All About Sunscreen
How to Properly Apply Sunscreen
What is SPF?
SPF stands for Sun Protection Factor. The number is determined experimentally indoors by exposing humans to a light spectrum meant to mimic noontime sun.
For example, a sunscreen with an SPF Of 15 filters 92% of the UVB (ultraviolet B, or the sun’s shortwaves) and allows a person to stay out in the sun 15 times longer than without using sunscreen. In other words, SPF 15 delays the onset of a sunburn in a person who would otherwise burn in 10 minutes to burn in 150 minutes.
There is currently no uniform measure of UVA (sun’s long-wave) absorption. There are broad-spectrum sunscreens that protect against UVA and a UVB radiation although it is important to remember that the SPF does not predict UVA protection. The UV Index is a public health education tool reported by meteorologists in 58 U.S. cities. It offers a daily report of UV light levels on a scale from 1-10+.
The Skin Cancer Foundation has some great information on the differences between UVA and UVB rays.
How can clothing help protect against SPF?
The protection clothing offers can also be measured by SPF. When you wear hats, sunglasses, long sleeves and other protective clothing, you are taking additional measures to live sunsmart while being able to live a fun, active lifestyle.
The following are examples of SPFs for various types of clothing:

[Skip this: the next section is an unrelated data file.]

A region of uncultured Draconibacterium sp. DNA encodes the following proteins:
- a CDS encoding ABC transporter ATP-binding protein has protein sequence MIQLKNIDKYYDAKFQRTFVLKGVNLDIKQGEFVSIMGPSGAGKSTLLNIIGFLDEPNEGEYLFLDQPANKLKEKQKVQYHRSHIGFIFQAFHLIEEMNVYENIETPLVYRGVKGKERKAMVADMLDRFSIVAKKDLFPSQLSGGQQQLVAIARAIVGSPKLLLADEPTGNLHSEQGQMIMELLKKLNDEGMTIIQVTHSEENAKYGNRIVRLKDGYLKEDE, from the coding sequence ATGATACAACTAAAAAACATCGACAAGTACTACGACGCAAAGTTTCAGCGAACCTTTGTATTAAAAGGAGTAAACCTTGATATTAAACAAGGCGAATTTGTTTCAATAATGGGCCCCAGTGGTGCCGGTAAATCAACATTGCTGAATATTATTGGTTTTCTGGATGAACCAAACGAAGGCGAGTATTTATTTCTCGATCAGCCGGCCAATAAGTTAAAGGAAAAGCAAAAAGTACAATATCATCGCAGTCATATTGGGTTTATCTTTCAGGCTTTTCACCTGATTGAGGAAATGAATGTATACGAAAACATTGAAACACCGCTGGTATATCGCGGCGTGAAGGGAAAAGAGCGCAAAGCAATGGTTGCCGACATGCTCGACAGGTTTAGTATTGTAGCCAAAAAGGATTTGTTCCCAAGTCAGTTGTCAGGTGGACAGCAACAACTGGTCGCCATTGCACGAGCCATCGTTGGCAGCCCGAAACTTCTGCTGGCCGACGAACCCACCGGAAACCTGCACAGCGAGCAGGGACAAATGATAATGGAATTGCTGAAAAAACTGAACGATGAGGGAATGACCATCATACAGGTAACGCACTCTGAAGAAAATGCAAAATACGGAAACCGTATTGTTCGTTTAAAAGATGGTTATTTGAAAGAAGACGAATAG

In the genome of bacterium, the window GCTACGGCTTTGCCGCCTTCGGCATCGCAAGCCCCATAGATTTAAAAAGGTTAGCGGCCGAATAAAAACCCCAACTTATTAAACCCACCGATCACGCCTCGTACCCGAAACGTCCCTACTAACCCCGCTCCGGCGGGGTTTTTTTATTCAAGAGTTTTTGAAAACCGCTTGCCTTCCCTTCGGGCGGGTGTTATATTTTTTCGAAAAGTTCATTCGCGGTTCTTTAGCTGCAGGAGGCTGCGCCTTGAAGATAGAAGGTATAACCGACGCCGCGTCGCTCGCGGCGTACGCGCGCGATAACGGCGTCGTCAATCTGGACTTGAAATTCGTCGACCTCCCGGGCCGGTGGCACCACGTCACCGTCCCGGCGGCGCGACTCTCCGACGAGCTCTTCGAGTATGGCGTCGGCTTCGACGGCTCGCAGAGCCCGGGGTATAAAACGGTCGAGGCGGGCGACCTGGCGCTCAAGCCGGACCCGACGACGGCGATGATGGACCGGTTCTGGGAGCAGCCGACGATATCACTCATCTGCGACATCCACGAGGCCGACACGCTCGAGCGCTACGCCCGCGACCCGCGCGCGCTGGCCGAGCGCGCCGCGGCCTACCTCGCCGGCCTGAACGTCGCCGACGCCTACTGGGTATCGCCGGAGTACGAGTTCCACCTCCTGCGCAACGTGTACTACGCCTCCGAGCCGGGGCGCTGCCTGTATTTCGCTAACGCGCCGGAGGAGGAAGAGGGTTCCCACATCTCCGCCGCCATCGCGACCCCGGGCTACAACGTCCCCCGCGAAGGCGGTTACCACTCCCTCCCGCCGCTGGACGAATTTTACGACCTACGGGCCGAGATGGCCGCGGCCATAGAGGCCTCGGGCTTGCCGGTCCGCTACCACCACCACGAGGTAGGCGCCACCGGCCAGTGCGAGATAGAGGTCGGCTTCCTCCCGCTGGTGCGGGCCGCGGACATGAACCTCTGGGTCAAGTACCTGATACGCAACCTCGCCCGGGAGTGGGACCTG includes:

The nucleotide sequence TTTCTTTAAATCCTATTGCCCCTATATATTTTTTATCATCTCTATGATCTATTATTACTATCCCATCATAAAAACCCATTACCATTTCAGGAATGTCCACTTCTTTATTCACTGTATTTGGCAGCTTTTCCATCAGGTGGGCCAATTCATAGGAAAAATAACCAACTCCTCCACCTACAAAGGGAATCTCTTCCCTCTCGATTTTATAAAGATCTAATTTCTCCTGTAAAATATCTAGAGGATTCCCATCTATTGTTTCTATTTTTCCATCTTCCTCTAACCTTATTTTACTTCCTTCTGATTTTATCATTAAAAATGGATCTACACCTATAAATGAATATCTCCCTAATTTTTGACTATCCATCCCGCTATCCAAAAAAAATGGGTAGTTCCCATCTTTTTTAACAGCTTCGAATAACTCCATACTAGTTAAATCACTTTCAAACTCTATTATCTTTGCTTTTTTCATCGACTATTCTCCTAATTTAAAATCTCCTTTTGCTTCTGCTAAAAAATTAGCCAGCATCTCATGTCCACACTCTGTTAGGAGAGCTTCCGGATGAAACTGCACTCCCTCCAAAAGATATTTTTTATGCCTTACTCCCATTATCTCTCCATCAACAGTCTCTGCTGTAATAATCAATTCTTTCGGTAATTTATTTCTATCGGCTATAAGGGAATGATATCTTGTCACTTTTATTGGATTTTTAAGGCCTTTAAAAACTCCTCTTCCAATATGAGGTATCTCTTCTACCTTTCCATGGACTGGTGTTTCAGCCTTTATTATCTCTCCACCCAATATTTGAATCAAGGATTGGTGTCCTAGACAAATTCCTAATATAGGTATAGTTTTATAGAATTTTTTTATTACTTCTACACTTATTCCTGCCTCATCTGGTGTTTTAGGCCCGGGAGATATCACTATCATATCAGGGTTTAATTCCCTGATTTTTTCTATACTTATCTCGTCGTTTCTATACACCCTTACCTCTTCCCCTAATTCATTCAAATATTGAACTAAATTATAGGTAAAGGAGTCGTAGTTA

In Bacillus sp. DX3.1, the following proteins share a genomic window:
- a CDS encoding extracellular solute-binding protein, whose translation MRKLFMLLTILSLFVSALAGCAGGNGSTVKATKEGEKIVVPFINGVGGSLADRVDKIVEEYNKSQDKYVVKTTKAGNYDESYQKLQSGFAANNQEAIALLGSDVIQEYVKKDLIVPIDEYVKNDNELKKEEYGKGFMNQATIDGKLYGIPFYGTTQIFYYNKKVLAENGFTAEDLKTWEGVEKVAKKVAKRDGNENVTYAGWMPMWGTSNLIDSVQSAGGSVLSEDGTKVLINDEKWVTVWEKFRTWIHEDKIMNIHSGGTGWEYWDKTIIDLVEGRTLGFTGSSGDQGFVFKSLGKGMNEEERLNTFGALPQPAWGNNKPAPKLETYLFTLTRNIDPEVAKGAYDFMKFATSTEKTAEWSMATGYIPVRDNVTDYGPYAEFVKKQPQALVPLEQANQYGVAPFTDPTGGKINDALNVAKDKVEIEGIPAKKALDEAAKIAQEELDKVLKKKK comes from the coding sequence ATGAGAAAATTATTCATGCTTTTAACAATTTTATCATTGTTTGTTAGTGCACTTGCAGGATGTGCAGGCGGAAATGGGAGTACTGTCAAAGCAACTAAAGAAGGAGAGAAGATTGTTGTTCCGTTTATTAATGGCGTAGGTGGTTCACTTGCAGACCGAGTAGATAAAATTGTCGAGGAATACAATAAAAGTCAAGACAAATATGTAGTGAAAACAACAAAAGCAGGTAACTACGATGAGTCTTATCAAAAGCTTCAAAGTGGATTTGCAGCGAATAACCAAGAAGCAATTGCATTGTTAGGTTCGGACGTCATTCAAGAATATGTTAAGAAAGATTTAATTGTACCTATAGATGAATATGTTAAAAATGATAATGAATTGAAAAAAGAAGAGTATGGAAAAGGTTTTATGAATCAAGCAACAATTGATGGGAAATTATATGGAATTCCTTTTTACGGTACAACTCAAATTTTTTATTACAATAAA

- Nylon Stockings – SPF 2
- Hats - SPF 3-6
- Summer-weight clothing – SPF 6.5
- White T-shirt - SPF 8
- Sun-protective clothing – up to SPF 30
Check out the Shop SunSmart store for additional protective gear. All proceeds go toward the Live SunSmart Foundation!
How to apply Sun Screen correctly - U and Your Skin
5 things you didn’t know about sunscreen
1. You need another coat.
“The general rule is a shot full for our entire body. But if you are in a bathing suit, that may not be enough,” according to dermatologist Cheryl Karcher
2. SPF isn’t everything.
The number gauges how well a sunscreen fends off UVB light, but not UVA rays. To ensure your sunscreen protects against both, scan the label for the word broad spectrum and more than one of the following ingredients: avobenzone (Parsol 1789), Mexoryl, titanium dioxide or zinc oxide.
3. Sunscreen weakens when exposed to heat and light.
Store your sunscreen in a cool place, not in the trunk of your car. Get sunscreen with stabilizing ingredients, like Helioplex or Dermaplex.
4. You may need to wear sunscreen indoors.
Unless they’ve been specially treated, the windows of your home or office typically won’t shield you from damaging rays, says dermatologist Francesca Fusco.
5. And underneath your clothes.
The average white cotton T-shirt provides an SPF of 10 or less. You may be better off putting a layer of sun screen on even under your clothing for added protection.
Additional links and resources
Know your UV levels and risks with this UV Safety Poster.
Get the facts. The CDC has a great facts sheet about skin cancer throughout the United States. Download this skin cancer fact sheet.
Web MD (www.webmd.com)
The Dermatology Group (www.thedermgroup.com)
The Princeton Center for Dermatology (www.princetondermatology.com)